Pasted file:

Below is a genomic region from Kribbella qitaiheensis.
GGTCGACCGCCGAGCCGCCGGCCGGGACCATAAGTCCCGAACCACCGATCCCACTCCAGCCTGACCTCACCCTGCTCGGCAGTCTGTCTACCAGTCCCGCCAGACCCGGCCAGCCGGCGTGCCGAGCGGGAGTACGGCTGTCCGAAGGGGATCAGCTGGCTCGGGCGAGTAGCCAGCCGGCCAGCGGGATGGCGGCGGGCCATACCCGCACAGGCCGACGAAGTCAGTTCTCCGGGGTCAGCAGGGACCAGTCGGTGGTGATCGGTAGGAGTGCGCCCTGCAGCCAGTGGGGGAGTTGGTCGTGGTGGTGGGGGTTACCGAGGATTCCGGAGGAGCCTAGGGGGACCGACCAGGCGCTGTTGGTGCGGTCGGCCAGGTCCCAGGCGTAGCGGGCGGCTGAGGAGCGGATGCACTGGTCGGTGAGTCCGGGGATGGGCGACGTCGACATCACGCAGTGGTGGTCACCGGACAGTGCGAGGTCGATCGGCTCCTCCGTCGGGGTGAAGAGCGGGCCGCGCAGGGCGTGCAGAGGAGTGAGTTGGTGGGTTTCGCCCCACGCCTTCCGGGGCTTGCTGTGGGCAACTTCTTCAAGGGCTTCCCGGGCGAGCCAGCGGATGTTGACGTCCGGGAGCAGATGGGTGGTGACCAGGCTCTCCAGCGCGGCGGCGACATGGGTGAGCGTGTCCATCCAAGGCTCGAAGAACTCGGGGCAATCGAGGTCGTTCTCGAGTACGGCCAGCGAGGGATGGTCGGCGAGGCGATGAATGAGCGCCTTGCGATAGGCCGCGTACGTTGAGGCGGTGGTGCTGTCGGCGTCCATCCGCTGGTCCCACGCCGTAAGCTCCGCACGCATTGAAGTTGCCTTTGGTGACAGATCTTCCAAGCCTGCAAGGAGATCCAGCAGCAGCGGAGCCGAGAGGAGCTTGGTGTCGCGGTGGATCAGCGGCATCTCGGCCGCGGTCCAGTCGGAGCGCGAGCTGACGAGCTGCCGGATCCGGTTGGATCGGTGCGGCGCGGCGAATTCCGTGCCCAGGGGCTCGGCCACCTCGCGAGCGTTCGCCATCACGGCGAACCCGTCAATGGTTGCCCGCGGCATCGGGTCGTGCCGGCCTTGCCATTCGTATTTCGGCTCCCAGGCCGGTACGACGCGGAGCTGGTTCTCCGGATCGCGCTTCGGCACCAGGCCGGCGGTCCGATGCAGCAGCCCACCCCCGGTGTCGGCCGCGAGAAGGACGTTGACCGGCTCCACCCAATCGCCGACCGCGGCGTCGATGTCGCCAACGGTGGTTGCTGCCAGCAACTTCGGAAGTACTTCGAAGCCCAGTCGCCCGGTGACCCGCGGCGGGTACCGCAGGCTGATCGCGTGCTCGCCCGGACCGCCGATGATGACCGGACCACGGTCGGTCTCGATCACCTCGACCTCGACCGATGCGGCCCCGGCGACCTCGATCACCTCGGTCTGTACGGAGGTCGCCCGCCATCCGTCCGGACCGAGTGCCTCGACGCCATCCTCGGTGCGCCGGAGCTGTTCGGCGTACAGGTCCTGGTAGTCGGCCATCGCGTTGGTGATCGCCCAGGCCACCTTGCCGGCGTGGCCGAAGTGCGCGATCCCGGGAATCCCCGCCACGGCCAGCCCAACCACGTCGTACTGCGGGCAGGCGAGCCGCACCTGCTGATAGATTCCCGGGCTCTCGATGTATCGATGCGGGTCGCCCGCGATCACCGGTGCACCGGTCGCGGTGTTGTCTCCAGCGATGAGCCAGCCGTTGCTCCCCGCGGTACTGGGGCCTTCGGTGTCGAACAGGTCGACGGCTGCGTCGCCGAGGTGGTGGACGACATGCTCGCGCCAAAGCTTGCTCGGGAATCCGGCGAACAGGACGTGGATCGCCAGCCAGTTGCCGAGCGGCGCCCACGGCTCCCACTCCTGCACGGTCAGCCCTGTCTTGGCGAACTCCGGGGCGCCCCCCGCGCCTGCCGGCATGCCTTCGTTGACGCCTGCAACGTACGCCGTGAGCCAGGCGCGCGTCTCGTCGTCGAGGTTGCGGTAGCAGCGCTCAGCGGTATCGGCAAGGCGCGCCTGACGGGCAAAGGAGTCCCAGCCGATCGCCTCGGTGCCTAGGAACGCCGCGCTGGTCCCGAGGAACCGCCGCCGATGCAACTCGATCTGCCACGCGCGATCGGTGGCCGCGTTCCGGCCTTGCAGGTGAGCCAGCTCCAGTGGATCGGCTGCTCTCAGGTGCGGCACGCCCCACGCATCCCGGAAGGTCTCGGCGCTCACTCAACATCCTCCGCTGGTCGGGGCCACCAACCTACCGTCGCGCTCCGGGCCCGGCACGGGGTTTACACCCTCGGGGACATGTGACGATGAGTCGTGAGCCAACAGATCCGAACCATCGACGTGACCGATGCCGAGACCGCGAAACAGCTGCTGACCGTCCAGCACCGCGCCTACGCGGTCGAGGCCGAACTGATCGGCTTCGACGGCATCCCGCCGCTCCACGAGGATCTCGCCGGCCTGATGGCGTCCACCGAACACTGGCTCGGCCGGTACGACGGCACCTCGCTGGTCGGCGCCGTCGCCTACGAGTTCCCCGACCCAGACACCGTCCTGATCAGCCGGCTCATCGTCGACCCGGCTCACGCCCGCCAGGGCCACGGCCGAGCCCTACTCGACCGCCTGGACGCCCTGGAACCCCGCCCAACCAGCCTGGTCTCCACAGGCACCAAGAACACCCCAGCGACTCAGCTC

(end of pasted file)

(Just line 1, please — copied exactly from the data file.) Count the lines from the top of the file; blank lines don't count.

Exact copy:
Below is a genomic region from Kribbella qitaiheensis.